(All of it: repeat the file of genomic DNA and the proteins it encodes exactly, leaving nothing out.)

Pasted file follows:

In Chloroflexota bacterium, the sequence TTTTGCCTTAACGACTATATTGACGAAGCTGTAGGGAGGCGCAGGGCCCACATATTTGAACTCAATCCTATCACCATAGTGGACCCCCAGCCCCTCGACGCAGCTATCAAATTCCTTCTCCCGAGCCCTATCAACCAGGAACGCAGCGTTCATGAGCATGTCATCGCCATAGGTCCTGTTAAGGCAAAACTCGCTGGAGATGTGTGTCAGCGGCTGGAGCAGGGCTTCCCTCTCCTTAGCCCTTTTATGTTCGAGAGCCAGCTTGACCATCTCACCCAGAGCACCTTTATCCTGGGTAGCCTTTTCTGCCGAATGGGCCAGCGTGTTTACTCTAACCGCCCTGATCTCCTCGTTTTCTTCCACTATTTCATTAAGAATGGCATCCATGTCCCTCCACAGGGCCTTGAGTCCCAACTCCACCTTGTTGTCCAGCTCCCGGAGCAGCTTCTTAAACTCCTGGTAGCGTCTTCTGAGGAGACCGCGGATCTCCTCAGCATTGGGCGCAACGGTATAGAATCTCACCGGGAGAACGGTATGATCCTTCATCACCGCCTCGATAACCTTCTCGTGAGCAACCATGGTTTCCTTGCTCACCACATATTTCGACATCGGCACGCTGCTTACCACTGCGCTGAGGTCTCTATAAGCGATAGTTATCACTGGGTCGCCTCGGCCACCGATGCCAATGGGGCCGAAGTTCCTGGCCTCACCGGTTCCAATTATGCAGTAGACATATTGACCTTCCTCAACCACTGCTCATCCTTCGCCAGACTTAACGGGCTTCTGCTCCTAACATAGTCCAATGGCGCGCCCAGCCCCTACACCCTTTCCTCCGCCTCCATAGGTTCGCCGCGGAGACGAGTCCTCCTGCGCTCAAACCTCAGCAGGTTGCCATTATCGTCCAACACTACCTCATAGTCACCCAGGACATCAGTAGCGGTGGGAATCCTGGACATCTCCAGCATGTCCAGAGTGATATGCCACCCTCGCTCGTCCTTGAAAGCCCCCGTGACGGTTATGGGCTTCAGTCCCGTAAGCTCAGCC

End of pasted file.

In Chloroflexota bacterium, the sequence TTTTGCCTTAACGACTATATTGACGAAGCTGTAGGGAGGCGCAGGGCCCACATATTTGAACTCAATCCTATCACCATAGTGGACCCCCAGCCCCTCGACGCAGCTATCAAATTCCTTCTCCCGAGCCCTATCAACCAGGAACGCAGCGTTCATGAGCATGTCATCGCCATAGGTCCTGTTAAGGCAAAACTCGCTGGAGATGTGTGTCAGCGGCTGGAGCAGGGCTTCCCTCTCCTTAGCCCTTTTATGTTCGAGAGCCAGCTTGACCATCTCACCCAGAGCACCTTTATCCTGGGTAGCCTTTTCTGCCGAATGGGCCAGCGTGTTTACTCTAACCGCCCTGATCTCCTCGTTTTCTTCCACTATTTCATTAAGAATGGCATCCATGTCCCTCCACAGGGCCTTGAGTCCCAACTCCACCTTGTTGTCCAGCTCCCGGAGCAGCTTCTTAAACTCCTGGTAGCGTCTTCTGAGGAGACCGCGGATCTCCTCAGCATTGGGCGCAACGGTATAGAATCTCACCGGGAGAACGGTATGATCCTTCATCACCGCCTCGATAACCTTCTCGTGAGCAACCATGGTTTCCTTGCTCACCACATATTTCGACATCGGCACGCTGCTTACCACTGCGCTGAGGTCTCTATAAGCGATAGTTATCACTGGGTCGCCTCGGCCACCGATGCCAATGGGGCCGAAGTTCCTGGCCTCACCGGTTCCAATTATGCAGTAGACATATTGACCTTCCTCAACCACTGCTCATCCTTCGCCAGACTTAACGGGCTTCTGCTCCTAACATAGTCCAATGGCGCGCCCAGCCCCTACACCCTTTCCTCCGCCTCCATAGGTTCGCCGCGGAGACGAGTCCTCCTGCGCTCAAACCTCAGCAGGTTGCCATTATCGTCCAACACTACCTCATAGTCACCCAGGACATCAGTAGCGGTGGGAATCCTGGACATCTCCAGCATGTCCAGAGTGATATGCCACCCTCGCTCGTCCTTGAAAGCCCCCGTGACGGTTATGGGCTTCAGTCCCGTAAGCTCAGCC